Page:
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Factory Operations

• According to Company A, labor employment at Neemrana is inexpensive, despite the expenses such as bus fares for training and commuting. Indian factory worker capacity is not very different from its Chinese counterparts, and Company A considers worker quality as satisfactory. The company uses local suppliers for some raw materials, although most of it is imported from countries like Japan, and aims to increase the percentage of locally sourced parts.

• Before beginning operations in its Neemrana factory, Company B produced materials in Thailand, which it then supplied to a finished goods manufacturer in India. These materials entered the country at the Mumbai port, which were then transported by rail. The company currently imports most of their raw materials, but finds the need locally procure so as to strengthen its future cost competitiveness. The company employs 46 Indians and six Japanese workers, and plans to become more localized by gradually reducing the number of Japanese expatriates. Ceasing operations according to Indian law is complicated for companies with more than 100 employees, inhibiting the company's progress as it considers expansion.

• Company C procures almost none of its materials locally, but instead imports them from countries such as Japan, Thailand, and China. Thus, the need to begin sourcing them locally is felt; however, they find it difficult to do so because of quality and other issues.

Risk Factors in Indian Industrial Parks and Expansion into the Indian Market

1. Company A was aware of the issues related with electricity, water, and sewerage when it conducted a feasibility study on entering the Indian market. It had already determined and created a budget to prepare and handle such issues.

• According to Company A, several reports must be filed with various departments of the Indian government, and the use of a local consultant is mandatory. Inquiries and requests are compiled during information sharing meetings and are submitted to RIICO. A Japan desk has been created within RIICO, which has proven invaluable by providing a one-stop service.

• Company A also notes that local negotiations are difficult for Japanese companies, making it important to hire quality locals as heads of general affairs and other positions.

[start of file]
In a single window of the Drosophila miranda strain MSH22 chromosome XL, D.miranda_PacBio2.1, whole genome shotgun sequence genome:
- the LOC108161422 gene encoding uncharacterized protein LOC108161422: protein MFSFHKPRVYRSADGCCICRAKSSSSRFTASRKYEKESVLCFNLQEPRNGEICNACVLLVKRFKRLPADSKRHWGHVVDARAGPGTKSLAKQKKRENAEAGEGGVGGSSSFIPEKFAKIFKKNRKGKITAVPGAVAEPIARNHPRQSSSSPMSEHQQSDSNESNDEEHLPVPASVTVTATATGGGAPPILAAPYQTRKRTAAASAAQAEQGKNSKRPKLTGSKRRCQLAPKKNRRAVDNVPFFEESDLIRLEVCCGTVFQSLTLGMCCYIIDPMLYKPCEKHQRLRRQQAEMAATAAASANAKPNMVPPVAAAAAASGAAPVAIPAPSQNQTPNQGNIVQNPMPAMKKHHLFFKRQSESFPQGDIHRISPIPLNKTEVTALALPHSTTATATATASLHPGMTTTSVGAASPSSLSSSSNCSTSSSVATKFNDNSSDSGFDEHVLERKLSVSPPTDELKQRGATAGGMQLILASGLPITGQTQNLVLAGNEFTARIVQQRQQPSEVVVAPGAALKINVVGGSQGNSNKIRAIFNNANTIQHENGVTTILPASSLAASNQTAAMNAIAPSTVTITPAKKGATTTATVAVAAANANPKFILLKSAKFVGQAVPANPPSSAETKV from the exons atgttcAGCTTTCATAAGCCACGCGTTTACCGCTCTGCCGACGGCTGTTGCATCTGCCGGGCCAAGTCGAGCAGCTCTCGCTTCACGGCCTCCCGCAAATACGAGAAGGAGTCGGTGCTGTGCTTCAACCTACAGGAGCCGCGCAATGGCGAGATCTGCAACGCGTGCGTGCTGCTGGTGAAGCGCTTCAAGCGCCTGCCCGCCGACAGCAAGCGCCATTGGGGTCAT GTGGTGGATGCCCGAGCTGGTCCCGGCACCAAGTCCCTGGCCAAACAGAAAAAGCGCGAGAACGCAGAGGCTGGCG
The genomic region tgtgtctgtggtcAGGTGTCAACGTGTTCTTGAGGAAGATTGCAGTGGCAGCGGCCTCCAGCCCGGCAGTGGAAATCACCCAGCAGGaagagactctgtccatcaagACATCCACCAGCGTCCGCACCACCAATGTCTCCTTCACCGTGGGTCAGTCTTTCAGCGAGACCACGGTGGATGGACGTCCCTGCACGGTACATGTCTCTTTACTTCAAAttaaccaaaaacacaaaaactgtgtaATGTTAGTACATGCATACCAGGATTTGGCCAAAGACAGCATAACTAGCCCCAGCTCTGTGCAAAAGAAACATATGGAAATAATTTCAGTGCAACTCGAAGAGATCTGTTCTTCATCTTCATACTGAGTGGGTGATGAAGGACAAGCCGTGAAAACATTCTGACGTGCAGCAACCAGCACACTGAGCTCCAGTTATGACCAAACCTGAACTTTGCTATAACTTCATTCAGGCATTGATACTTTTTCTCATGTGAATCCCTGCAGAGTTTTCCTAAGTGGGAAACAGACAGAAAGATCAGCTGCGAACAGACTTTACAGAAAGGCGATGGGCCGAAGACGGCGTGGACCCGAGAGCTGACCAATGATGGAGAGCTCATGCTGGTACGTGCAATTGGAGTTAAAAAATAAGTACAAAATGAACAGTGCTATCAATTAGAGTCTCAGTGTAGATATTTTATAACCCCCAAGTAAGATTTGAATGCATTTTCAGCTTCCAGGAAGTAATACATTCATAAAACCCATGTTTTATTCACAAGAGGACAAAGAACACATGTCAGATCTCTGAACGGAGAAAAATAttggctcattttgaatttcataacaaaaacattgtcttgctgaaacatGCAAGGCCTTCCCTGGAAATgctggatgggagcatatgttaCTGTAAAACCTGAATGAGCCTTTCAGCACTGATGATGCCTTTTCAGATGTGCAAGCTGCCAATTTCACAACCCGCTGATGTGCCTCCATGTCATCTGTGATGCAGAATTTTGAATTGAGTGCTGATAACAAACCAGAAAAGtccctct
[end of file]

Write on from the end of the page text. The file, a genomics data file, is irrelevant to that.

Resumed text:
• Groundwater was the biggest issue for Company A, the first company to begin operations at the Neemrana Industrial Park. Water shortages were evident with the second company setting operations in the park, and conditions on methods for drawing water, and the amounts they could draw became more stringent. Company A negotiated with the government agency having jurisdiction over water through JETRO and RIICO.

2. Company B conducted a feasibility study before its entry into India, analyzing labor management (union issues), infrastructure (e.g., focusing on electricity and water issues, and incorporating in-house power generation into their plans), and other issues.

• Company B was not of the notion that water-related issues would pose a potential problem. Because of no wastewater facilities, the company took it upon itself to process its own wastewater, using it in a garden. It thus feels that factories with large amounts of wastewater will have problems. Receiving approvals for water was most cumbersome. Water harvesting regulations required the company to replace groundwater used in excess of the amount of rainfall. However, the region is a desert receiving little rainfall.

• Company B also reports of complicated taxation policies. Cases of double taxation, as well as several different types of taxes, such as duties, state taxes, excise taxes, and inter-state taxes, are imposed and are understood only by Indian consultants. The company has trouble understanding refunds such as incentives.

3. Company C also notes of a severe water-related problem. They were unaware of rainwater harvesting before setting up operations; however, they are able to comply with regulations because they own an expansive property. All companies in the park have water-related issues, and are working in association with JETRO to resolve them. As a result, RIICO is in the process of constructing a reservoir, and the water stored there will be distributed to each company. In addition, inhouse power generation via diesel is expensive.

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